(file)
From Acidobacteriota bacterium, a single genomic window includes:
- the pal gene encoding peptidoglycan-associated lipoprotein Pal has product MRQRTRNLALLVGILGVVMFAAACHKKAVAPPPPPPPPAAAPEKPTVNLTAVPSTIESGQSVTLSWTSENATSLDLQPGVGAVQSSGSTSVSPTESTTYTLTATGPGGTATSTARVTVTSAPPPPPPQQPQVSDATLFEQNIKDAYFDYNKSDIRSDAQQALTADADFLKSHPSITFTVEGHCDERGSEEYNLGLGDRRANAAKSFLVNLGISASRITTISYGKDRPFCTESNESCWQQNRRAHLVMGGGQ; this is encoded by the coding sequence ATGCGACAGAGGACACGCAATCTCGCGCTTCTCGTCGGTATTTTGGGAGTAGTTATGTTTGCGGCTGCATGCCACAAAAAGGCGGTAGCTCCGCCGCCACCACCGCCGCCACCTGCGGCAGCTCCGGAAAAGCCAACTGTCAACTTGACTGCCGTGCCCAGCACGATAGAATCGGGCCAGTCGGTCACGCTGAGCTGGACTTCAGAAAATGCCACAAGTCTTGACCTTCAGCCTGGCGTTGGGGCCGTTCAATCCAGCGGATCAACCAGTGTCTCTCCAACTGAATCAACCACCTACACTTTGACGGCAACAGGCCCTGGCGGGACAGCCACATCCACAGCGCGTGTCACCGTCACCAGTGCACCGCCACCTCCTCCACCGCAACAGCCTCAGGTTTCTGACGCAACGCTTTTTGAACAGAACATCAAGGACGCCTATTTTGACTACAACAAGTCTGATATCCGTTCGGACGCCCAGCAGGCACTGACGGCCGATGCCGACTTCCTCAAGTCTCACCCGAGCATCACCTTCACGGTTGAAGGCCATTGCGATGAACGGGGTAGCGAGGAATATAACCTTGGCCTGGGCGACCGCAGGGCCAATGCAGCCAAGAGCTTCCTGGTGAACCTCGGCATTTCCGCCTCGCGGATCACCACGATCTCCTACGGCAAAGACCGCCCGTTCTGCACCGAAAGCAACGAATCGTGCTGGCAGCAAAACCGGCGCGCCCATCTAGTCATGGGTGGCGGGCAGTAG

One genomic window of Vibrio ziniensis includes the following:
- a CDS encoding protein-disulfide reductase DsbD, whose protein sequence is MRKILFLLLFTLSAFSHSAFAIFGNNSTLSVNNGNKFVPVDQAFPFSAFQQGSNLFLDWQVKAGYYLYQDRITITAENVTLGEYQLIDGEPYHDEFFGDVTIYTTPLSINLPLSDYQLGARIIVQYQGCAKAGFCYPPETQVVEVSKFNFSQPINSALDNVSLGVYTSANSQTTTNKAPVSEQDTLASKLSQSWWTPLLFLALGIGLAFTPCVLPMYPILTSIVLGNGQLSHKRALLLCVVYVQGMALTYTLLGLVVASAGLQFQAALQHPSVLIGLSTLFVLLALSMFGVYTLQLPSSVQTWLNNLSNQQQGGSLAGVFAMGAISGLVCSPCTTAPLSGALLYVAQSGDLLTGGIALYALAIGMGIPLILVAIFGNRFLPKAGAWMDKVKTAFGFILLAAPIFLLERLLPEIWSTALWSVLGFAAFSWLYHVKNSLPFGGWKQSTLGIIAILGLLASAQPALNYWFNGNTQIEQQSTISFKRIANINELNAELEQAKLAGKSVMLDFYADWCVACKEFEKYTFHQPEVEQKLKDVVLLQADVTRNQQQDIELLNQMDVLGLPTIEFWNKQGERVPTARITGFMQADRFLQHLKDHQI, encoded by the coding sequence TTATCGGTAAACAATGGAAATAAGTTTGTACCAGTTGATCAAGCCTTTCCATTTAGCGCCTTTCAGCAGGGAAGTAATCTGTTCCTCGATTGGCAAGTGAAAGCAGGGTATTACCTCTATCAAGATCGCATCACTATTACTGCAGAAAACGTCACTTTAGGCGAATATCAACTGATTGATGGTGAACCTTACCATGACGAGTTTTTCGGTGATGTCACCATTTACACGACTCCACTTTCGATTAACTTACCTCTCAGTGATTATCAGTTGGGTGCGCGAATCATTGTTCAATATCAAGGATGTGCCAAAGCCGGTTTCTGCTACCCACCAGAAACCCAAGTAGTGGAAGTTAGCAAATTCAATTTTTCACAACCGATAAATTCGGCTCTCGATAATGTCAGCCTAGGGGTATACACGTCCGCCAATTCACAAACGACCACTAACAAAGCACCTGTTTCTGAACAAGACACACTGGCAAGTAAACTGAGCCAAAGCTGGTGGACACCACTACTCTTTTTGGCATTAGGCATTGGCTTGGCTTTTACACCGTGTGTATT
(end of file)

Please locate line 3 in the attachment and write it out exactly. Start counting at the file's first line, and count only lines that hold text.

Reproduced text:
One genomic window of Vibrio ziniensis includes the following: